7 Easy-To-Grow Vegetables For A Kid-Friendly Garden

Creating a kid-friendly garden for your young’uns to dig around in is a pretty great way to get them excited about their vegetables! Kids are curious creatures who love exploring and getting their hands dirty, and gardening is an awesome way to satisfy those curiosities and get them out in the fresh air. With all the technology and mental overstimulation we face these days, sometimes the best thing to do is get in touch with nature. 

Anyone who’s been around a kid for more than ten minutes knows that their minds are like sponges, and getting them involved in valuable hobbies early on will benefit them so much in the long run. Just think, your kindergartener could go from pulling radishes to grafting hybrid veggies like a mad scientist in a matter of years! If that’s not reason enough for growing a kid-friendly vegetable garden in Houston, then the bounty of fresh, free food will definitely sweeten the deal! Here are the best vegetables to grow in a child-friendly garden:  


The 7 Best Vegetables For A Kid-Friendly Garden

Children have pretty limited attention spans (surprise surprise!), so waiting around for months and months for their plants to grow probably won’t go over well. Instead, opt for these fast-growing vegetables that are easy to maintain, so the kiddos can revel in the sweet victory of growing their own food!

Radishes: This is the ultimate beginner project for the budding food gardener. These spicy little root veggies grow so quickly — sometimes within one single month — and so long as they aren’t exposed to too much warmth, they should develop normally. Intense summer heat can lead them to bolt, which causes flower development instead of root development, so if you don’t have a cooler, shadier spot in the yard to plant them in, you can just pop them in a few pots on the windowsill! 

Bush Beans: These fuss-free plants don’t require a trellis, like most other bean varieties, so they’re pretty simple to start. You can sow beans directly in the ground, but we like starting them in little cups of soil on the windowsill first. This way, your children can label their own personal seed cups with their name, and excitedly check on them each day as they start to sprout. 

Carrots: Cutest cliché ever: watching a child excitedly pull a giant carrot out of the ground. It never gets old! To ensure that your carrots grow long and pointy, and not stunted and stumpy, loosen up your garden soil and mix in some compost. If the soil is super dry and packed down, the carrots won’t be able to break through and continue growing. There are many scrumptious ways to jazz up carrots and make them even tastier, from maple-glazed carrots to the much-loved carrot cake, so you shouldn’t have any trouble finding ways to add them into child-approved meals and snacks.  


Lettuce: Salad greens are usually pretty quick to develop, and you can continually pluck some off and do mini-harvests throughout the season. They do best in cooler temperatures, so during our hot summer months, you might want to consider growing them in a cooler, shaded spot under a patio or tree canopy. If you’ve got some picky eaters at home who aren’t too keen on salad, perhaps growing their own will help them change their tune!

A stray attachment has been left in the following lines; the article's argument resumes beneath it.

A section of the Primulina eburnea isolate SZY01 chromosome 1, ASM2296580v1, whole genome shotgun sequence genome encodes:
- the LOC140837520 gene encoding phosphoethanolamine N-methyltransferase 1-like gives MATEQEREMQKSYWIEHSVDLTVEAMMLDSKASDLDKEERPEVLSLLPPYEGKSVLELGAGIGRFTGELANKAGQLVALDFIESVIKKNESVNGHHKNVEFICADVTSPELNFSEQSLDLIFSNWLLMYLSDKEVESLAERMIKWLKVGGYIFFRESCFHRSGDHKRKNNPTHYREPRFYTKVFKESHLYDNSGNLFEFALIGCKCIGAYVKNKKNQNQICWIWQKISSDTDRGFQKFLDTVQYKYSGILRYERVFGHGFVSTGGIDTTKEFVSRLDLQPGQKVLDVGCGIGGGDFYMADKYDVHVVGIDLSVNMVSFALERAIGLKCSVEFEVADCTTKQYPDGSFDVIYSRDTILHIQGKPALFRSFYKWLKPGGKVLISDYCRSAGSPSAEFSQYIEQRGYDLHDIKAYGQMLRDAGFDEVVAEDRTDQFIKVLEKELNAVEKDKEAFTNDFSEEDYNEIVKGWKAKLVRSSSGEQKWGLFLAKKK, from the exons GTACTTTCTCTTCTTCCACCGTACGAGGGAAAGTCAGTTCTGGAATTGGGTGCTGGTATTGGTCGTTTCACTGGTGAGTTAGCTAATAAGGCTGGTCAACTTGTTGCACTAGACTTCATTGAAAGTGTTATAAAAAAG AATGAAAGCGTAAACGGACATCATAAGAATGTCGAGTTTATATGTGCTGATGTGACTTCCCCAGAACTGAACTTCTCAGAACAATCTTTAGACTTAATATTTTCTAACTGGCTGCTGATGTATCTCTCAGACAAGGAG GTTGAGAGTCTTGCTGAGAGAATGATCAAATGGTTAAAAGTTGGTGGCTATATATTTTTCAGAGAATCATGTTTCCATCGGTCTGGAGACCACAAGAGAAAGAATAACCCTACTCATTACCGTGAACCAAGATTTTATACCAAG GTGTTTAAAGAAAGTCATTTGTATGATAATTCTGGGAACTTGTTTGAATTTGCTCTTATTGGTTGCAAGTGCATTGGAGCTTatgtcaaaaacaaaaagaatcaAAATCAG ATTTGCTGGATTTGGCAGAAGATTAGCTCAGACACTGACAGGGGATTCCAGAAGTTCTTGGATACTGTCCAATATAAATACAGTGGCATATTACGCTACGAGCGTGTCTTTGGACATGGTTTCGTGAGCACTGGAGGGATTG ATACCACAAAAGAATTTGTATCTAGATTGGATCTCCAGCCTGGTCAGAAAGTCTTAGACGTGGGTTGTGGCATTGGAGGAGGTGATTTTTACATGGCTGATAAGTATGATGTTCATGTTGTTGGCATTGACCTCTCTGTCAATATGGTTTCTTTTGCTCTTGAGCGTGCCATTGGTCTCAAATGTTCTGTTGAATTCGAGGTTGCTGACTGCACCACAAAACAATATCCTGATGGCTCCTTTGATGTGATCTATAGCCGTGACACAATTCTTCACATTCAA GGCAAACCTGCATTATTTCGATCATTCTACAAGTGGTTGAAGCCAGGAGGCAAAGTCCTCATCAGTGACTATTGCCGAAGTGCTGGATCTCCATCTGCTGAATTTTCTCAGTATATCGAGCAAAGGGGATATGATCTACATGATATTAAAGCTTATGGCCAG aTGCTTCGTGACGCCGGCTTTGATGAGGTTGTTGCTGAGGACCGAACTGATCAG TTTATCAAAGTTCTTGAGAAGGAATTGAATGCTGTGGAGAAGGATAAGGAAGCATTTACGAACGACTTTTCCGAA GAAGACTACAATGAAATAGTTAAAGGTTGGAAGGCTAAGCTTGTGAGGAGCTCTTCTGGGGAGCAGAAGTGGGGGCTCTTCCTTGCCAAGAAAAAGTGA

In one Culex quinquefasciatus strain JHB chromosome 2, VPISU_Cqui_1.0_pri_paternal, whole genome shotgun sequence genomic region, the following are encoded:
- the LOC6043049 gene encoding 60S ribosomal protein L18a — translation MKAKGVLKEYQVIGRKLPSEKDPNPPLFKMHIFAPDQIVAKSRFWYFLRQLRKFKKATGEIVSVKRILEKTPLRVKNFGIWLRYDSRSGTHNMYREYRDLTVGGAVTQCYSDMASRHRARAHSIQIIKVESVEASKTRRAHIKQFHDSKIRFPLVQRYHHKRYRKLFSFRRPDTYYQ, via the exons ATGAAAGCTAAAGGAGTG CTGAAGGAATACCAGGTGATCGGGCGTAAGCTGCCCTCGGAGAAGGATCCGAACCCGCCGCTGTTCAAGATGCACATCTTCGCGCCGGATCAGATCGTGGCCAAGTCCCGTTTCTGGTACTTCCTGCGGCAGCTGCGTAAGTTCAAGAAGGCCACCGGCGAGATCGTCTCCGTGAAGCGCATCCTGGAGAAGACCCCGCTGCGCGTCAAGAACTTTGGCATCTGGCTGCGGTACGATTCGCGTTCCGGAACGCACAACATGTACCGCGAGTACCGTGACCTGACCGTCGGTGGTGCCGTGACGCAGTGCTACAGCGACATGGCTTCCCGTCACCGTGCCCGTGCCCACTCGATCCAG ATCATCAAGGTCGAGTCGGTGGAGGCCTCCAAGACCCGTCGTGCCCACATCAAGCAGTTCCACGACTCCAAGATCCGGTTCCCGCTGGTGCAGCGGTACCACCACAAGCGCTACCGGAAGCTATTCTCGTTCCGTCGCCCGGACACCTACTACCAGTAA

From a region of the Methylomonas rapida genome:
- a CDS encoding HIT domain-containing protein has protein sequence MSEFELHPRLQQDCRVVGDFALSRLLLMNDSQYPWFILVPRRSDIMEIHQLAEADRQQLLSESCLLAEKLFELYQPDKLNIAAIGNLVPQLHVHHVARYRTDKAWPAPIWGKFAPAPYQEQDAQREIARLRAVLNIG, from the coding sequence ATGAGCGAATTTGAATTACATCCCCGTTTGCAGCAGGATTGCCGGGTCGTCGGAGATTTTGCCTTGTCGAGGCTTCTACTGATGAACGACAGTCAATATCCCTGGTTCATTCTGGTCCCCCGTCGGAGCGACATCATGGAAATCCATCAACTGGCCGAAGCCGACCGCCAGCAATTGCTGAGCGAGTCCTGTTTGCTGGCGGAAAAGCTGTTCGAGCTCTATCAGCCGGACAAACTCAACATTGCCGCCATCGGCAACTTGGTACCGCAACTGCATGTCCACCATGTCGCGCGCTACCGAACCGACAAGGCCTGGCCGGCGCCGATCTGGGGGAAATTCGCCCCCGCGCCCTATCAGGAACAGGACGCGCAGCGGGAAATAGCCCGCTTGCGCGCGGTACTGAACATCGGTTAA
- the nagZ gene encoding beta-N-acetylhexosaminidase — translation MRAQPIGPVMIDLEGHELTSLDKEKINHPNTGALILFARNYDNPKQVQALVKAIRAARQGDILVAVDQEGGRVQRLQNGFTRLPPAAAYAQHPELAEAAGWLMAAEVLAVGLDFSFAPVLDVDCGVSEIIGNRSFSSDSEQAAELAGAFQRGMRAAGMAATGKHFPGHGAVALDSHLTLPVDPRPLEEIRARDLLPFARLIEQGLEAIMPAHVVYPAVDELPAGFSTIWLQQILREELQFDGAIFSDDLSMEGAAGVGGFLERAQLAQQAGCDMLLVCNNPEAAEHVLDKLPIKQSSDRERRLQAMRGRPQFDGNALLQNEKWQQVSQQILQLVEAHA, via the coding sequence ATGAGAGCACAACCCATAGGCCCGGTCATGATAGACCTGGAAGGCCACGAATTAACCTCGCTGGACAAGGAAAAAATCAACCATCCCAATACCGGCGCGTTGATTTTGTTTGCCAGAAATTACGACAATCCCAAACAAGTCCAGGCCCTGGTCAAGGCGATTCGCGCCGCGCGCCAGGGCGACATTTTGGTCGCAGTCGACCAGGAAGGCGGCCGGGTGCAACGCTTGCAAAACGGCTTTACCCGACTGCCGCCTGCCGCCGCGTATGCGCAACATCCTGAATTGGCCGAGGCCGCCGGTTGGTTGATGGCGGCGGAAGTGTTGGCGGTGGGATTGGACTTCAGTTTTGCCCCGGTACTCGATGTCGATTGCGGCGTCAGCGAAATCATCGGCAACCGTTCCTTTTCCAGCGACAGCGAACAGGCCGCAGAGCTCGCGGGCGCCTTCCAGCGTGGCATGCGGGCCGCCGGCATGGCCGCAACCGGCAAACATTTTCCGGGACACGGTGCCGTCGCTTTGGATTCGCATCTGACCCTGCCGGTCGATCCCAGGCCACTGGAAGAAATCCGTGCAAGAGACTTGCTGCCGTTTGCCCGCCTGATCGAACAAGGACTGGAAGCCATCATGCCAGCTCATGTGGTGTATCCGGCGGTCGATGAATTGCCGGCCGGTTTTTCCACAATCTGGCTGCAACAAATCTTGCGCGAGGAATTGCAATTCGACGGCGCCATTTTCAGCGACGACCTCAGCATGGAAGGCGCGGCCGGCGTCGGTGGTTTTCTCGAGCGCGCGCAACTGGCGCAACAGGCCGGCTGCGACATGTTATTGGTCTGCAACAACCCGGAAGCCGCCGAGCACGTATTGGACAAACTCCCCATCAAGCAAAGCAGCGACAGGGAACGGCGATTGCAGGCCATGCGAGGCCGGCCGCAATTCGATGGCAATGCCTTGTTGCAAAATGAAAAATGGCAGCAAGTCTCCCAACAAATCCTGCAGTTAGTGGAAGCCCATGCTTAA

Zucchinis: The great thing about these delicious summer squashes is the high volume of produce you’ll get out of each harvest. And luckily, with so many creative ways to cook them, you’ll never run out of ways to use your yield! Grab a spiralizer and twist them into healthy veggie noodles, and your little ones will gobble them up without hesitation. 


Sugar Snap Peas: These sweet, crunchy peas have so much flavor and are delicious eaten raw with some dip or cooked into a spicy stir fry. You can also eat the little flowering pea shoots! Try to plant them in a spot that gets some afternoon shade, so the leaves don’t get scorched from the sunshine. They can grow quite tall, so installing a 6-foot trellis will help them creep up without getting too out of control. 

Edible Flowers: While these aren’t technically vegetables, it never hurts to toss some pretty flowers into the mix. Plus, they’re edible and super healthy, so you get the best of both worlds! Nasturtiums and pansies are the most popular edible flowers, and can be added into salads, or even pressed onto cookies and cakes. Make some carrot cupcakes and plan a decorating party with your fam for a rainy day activity that will make great use of the edible flowers in your garden. 


How Do You Start A Vegetable Garden For Kids?

To make sure your vegetable garden project goes off without a hitch, follow these tips for kid-friendly garden design: 

  • When sowing seeds or transplanting your starter plants, space them out with some extra room in between. Kids can be a bit clumsy, and this will help prevent them from stumbling and trampling the plants.
  • If you have more than one child at home, set aside a day for them to decorate and personalize some plant pots. They’ll love having their own special plants to take care of, and it will reduce the chance of competitive siblings arguing over whose plant is whose!
  • Buy some garden tools designed for children that are smaller in size and less likely to poke someone’s eye out. 
  • Always remember to reapply lots of sunscreen! When you’re out in the garden all afternoon, it’s easy to forget about how much sun you’re getting.
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Give the next generation of gardeners a head-start on growing their own fresh, organic produce at home! There are so many valuable learning experiences to gain from gardening. Who knows, maybe your child has a bright future in botany ahead! Visit Plants for All Seasons to grab all the gear you’ll need to kick off this fun family project. 


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